The Women’s Cricket World Cup kicks off on Friday in New Zealand, with organisers hoping to capitalise on increased interest in the women’s game after overcoming a slew of pandemic-related roadblocks.
The eight-nation tournament was initially set to take place in early 2021, but it was forced to be postponed until March of this year due to coronavirus-related travel restrictions that prevented the teams from entering New Zealand.
Even now, international players are obliged to spend ten days in isolation and follow rigorous “bubble” health regulations.
As the host nation tries to suppress an epidemic of the highly transmissible Omicron strain, viewers are required to cluster in “pods” of 100 people distributed around venues.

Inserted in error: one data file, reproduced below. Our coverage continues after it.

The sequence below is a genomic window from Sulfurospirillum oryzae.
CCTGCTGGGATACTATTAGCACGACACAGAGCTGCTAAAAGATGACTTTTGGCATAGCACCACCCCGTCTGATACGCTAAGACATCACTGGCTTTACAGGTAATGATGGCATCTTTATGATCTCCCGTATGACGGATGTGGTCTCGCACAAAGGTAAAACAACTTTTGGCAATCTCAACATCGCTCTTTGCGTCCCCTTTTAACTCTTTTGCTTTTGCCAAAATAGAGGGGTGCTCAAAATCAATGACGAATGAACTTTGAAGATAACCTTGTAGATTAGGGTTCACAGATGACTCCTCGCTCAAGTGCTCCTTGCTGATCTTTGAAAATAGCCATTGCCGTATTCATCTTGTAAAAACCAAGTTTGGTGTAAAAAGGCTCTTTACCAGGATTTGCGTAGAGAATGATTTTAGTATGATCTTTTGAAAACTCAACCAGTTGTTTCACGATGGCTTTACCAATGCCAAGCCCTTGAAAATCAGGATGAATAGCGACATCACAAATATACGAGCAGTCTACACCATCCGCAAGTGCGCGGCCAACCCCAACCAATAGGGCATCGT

While the possibility of positive tests among players looms over the tournament, Andrea Nelson, the tournament’s chief executive, said measures were in place to deal with the majority of possibilities.
“On this event, we’ve had to deal with problems the entire way through, and we’ve overcome them all so far, so I have no doubt we’ll continue to do so,” she added.
The 2017 event in England, which was won by the home nation, was seen by 180 million people around the world, but Nelson believes women’s cricket has even more potential, referring to the 2020 T20 Women’s World Cup in Australia as an example.
“Cricket has such a large and rising viewership that the T20 Women’s World Cup final was seen by 1.1 billion people around the world, dwarfing the men’s Rugby World Cup,” she added.